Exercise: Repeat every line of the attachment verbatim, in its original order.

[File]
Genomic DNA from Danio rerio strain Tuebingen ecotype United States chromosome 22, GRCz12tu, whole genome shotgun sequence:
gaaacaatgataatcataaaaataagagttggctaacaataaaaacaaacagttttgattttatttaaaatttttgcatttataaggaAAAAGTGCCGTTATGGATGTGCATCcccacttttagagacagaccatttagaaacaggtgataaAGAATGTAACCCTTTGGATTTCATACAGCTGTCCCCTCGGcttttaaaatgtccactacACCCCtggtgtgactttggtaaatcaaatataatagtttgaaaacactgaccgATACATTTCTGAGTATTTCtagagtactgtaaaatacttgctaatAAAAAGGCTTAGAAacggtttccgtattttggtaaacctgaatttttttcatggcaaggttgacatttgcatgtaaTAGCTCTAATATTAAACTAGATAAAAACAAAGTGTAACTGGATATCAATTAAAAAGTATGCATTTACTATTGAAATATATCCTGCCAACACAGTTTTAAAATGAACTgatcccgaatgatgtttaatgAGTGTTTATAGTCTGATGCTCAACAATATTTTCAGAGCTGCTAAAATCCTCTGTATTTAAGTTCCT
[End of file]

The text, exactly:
Genomic DNA from Danio rerio strain Tuebingen ecotype United States chromosome 22, GRCz12tu, whole genome shotgun sequence:
gaaacaatgataatcataaaaataagagttggctaacaataaaaacaaacagttttgattttatttaaaatttttgcatttataaggaAAAAGTGCCGTTATGGATGTGCATCcccacttttagagacagaccatttagaaacaggtgataaAGAATGTAACCCTTTGGATTTCATACAGCTGTCCCCTCGGcttttaaaatgtccactacACCCCtggtgtgactttggtaaatcaaatataatagtttgaaaacactgaccgATACATTTCTGAGTATTTCtagagtactgtaaaatacttgctaatAAAAAGGCTTAGAAacggtttccgtattttggtaaacctgaatttttttcatggcaaggttgacatttgcatgtaaTAGCTCTAATATTAAACTAGATAAAAACAAAGTGTAACTGGATATCAATTAAAAAGTATGCATTTACTATTGAAATATATCCTGCCAACACAGTTTTAAAATGAACTgatcccgaatgatgtttaatgAGTGTTTATAGTCTGATGCTCAACAATATTTTCAGAGCTGCTAAAATCCTCTGTATTTAAGTTCCT